Once again, Hollywood has chosen mythmaking over reality in its portrayal of predators, in this case, Alaskan wolves, in a new movie called The Grey. According to the Spokane Spokesman-Review, the "man-versus-beast thriller" pits stranded oilfield roughnecks against extreme cold, hunger and a pack of starving wolves; when carnage erupts, "the wolves are usually the winners." This greatly annoys Gary Wiles, a wildlife biologist for the Washington Department of Fish and Wildlife, whose first reaction on hearing the plot was, "Oh, no!" As far-fetched as the movie is, he says, it deftly plays on the fear that wolves routinely target and attack humans. But in 60 years, only two human deaths have been attributed to wolves in North America -- home to 60,000 wolves. And not a single person has been harmed by wolves in the Northern Rockies since they were restored to the area in 1995. That suggests that if Hollywood were to shoot a real movie about wolf packs, which prefer to avoid people, the plot might prove excruciatingly boring. It could be spiced up, however, by showing somebody like Angelina Jolie walking an unleashed dog in the vicinity of a wolf pack. Wiles advises hikers to keep Fido leashed because wolves have killed at least 144 dogs in Idaho, Montana and Wyoming since 1987. Nearly all of the pets were running loose when attacked. Film director Joe Carnahan insists he never meant to demonize wolves as vicious killers; he told the Los Angeles Times that the animals were merely defending their turf from human intruders. But Wiles, who helped write Washington's recently adopted wolf management plan, which calls for a minimum of 15 breeding pairs in the state, plans to skip the flick: "Anything that makes wildlife look far worse than they really are, I avoid."
Watch out for Las Vegas cabbies, warns a headline in the Las Vegas Review-Journal: "Competition has Vegas cabbies taking prisoners for tips." The story is more nuanced, however, since only a handful of drivers seem to have locked their doors and given passengers ultimatums about payment. It is true that many drivers complain about too many cabs on the street vying for too few fares, and some say they can't make a minimum wage even over a 12-hour shift. In any case, driver representatives insist that hostage-taking is never condoned.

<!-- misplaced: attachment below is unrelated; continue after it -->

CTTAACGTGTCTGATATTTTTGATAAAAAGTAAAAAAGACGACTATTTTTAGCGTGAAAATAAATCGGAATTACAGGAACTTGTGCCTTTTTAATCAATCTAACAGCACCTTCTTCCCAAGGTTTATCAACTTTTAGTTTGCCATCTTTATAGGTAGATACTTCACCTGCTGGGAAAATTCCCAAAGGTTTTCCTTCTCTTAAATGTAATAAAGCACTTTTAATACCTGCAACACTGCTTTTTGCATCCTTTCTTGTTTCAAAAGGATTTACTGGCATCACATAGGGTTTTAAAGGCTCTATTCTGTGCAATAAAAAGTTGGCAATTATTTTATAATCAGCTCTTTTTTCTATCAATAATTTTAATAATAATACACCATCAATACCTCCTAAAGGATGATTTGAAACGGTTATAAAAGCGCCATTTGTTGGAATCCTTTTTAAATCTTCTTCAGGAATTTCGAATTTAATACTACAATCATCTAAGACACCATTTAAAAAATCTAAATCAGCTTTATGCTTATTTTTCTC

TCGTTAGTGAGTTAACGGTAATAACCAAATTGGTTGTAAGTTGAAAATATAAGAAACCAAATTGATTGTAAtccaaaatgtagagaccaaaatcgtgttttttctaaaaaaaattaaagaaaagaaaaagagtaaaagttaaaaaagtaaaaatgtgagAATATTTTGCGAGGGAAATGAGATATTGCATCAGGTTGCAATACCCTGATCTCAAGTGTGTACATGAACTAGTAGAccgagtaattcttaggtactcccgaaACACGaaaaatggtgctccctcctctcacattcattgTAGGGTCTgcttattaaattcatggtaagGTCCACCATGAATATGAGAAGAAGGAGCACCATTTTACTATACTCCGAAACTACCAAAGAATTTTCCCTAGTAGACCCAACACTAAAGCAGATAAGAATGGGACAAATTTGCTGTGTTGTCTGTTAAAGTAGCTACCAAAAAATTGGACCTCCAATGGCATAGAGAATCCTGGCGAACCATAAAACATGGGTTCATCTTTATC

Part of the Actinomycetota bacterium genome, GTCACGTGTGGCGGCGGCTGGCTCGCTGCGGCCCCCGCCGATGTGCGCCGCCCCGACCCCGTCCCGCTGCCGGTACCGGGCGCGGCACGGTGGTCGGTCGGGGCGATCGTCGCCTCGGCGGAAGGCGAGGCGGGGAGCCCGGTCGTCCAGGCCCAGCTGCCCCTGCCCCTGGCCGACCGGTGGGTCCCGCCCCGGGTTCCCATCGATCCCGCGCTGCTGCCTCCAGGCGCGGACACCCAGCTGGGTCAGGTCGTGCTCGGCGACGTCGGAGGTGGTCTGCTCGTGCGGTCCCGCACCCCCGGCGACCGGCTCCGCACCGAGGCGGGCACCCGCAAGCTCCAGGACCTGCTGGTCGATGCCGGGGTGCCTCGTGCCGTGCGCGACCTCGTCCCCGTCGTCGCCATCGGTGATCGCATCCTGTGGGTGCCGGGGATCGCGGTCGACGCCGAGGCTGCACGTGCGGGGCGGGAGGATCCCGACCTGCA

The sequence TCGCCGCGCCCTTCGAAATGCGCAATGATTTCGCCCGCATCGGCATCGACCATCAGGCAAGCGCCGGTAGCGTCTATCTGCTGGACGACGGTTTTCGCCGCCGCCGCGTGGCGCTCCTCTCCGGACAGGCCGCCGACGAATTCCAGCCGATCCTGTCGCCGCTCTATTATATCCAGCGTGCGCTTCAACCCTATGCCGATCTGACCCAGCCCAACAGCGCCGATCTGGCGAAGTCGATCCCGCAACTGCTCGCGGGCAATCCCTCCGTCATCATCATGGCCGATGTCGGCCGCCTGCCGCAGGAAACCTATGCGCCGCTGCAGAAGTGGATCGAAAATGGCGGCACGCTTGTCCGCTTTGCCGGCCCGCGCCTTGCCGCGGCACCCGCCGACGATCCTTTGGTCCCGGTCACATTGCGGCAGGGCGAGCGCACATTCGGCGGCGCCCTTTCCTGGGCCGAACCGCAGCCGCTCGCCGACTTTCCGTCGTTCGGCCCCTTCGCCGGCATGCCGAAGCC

Tips and photos of Western oddities are appreciated and often shared in this column. Write firstname.lastname@example.org.
From our friends
From a HUGE admirer
I just want to tell you that I'm a huge admirer of High Country News. The reporting, the stories you write it's so important to those of us in California who see ourselves as part of the West and share all its issues. And they're always all so well-written. When people I know move to the West, I give them a gift subscription.
— Dr. Stephanie Pincetl, UCLA
Inspiring words from a die hard reader:
"I subscribed to HCN for a number of years, loved every issue...I stopped subscribing because my work load escalated. It was ok the first few months but after six months I was regretting the decision...the relevance of HCN did not diminish. I continued to look at the enticing titles of articles in the online newsletter but couldn't read enough to satisfy the craving. So I'm back. I also kicked in another 50 bucks as a personal reminder that quality reporting is not free."
Robert E. Hall, Washington D.C.